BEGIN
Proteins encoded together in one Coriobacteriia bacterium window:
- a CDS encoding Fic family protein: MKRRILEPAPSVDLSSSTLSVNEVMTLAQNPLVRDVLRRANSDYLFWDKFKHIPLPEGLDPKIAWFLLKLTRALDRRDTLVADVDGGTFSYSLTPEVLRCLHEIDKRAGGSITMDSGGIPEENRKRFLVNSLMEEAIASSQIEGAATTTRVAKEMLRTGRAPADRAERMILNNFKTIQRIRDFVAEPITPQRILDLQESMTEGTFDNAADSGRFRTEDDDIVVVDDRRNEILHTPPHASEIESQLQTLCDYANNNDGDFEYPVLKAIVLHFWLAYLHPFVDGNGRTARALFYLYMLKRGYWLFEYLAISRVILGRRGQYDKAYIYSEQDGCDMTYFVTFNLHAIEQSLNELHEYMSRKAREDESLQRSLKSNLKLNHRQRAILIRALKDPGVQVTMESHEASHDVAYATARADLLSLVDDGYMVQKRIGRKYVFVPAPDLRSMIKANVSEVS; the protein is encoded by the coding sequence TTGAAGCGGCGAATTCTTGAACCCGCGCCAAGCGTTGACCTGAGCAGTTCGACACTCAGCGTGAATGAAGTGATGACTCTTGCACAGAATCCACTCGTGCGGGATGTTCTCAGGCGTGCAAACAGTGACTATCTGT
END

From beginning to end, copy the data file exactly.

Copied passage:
Proteins encoded together in one Coriobacteriia bacterium window:
- a CDS encoding Fic family protein: MKRRILEPAPSVDLSSSTLSVNEVMTLAQNPLVRDVLRRANSDYLFWDKFKHIPLPEGLDPKIAWFLLKLTRALDRRDTLVADVDGGTFSYSLTPEVLRCLHEIDKRAGGSITMDSGGIPEENRKRFLVNSLMEEAIASSQIEGAATTTRVAKEMLRTGRAPADRAERMILNNFKTIQRIRDFVAEPITPQRILDLQESMTEGTFDNAADSGRFRTEDDDIVVVDDRRNEILHTPPHASEIESQLQTLCDYANNNDGDFEYPVLKAIVLHFWLAYLHPFVDGNGRTARALFYLYMLKRGYWLFEYLAISRVILGRRGQYDKAYIYSEQDGCDMTYFVTFNLHAIEQSLNELHEYMSRKAREDESLQRSLKSNLKLNHRQRAILIRALKDPGVQVTMESHEASHDVAYATARADLLSLVDDGYMVQKRIGRKYVFVPAPDLRSMIKANVSEVS; the protein is encoded by the coding sequence TTGAAGCGGCGAATTCTTGAACCCGCGCCAAGCGTTGACCTGAGCAGTTCGACACTCAGCGTGAATGAAGTGATGACTCTTGCACAGAATCCACTCGTGCGGGATGTTCTCAGGCGTGCAAACAGTGACTATCTGT